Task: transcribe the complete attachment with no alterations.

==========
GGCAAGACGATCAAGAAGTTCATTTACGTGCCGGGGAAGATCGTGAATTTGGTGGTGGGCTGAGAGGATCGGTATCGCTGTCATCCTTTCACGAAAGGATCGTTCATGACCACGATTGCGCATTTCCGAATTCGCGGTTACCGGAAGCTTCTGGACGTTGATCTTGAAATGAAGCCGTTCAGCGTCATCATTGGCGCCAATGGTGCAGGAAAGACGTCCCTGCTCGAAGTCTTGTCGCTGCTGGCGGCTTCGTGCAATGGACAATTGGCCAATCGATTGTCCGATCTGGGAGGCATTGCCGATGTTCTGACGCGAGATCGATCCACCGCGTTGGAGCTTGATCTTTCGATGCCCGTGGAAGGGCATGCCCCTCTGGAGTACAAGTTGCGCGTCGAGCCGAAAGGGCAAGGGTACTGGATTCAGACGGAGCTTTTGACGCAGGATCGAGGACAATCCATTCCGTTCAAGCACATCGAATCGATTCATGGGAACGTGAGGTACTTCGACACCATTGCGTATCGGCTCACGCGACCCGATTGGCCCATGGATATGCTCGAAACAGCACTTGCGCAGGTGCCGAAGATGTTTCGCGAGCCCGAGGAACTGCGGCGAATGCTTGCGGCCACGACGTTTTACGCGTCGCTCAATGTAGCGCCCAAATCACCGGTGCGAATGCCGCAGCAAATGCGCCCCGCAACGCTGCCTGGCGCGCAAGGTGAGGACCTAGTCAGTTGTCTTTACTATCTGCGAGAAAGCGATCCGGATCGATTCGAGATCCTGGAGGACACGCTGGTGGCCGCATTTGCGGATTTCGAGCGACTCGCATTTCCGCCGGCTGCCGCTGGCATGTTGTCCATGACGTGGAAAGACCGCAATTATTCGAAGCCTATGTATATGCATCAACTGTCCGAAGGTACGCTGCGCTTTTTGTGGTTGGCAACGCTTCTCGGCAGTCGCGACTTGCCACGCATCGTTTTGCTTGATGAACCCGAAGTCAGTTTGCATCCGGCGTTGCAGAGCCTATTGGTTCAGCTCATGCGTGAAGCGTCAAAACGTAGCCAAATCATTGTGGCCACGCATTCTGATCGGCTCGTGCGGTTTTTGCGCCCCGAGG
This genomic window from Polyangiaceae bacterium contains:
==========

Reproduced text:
GGCAAGACGATCAAGAAGTTCATTTACGTGCCGGGGAAGATCGTGAATTTGGTGGTGGGCTGAGAGGATCGGTATCGCTGTCATCCTTTCACGAAAGGATCGTTCATGACCACGATTGCGCATTTCCGAATTCGCGGTTACCGGAAGCTTCTGGACGTTGATCTTGAAATGAAGCCGTTCAGCGTCATCATTGGCGCCAATGGTGCAGGAAAGACGTCCCTGCTCGAAGTCTTGTCGCTGCTGGCGGCTTCGTGCAATGGACAATTGGCCAATCGATTGTCCGATCTGGGAGGCATTGCCGATGTTCTGACGCGAGATCGATCCACCGCGTTGGAGCTTGATCTTTCGATGCCCGTGGAAGGGCATGCCCCTCTGGAGTACAAGTTGCGCGTCGAGCCGAAAGGGCAAGGGTACTGGATTCAGACGGAGCTTTTGACGCAGGATCGAGGACAATCCATTCCGTTCAAGCACATCGAATCGATTCATGGGAACGTGAGGTACTTCGACACCATTGCGTATCGGCTCACGCGACCCGATTGGCCCATGGATATGCTCGAAACAGCACTTGCGCAGGTGCCGAAGATGTTTCGCGAGCCCGAGGAACTGCGGCGAATGCTTGCGGCCACGACGTTTTACGCGTCGCTCAATGTAGCGCCCAAATCACCGGTGCGAATGCCGCAGCAAATGCGCCCCGCAACGCTGCCTGGCGCGCAAGGTGAGGACCTAGTCAGTTGTCTTTACTATCTGCGAGAAAGCGATCCGGATCGATTCGAGATCCTGGAGGACACGCTGGTGGCCGCATTTGCGGATTTCGAGCGACTCGCATTTCCGCCGGCTGCCGCTGGCATGTTGTCCATGACGTGGAAAGACCGCAATTATTCGAAGCCTATGTATATGCATCAACTGTCCGAAGGTACGCTGCGCTTTTTGTGGTTGGCAACGCTTCTCGGCAGTCGCGACTTGCCACGCATCGTTTTGCTTGATGAACCCGAAGTCAGTTTGCATCCGGCGTTGCAGAGCCTATTGGTTCAGCTCATGCGTGAAGCGTCAAAACGTAGCCAAATCATTGTGGCCACGCATTCTGATCGGCTCGTGCGGTTTTTGCGCCCCGAGG
This genomic window from Polyangiaceae bacterium contains: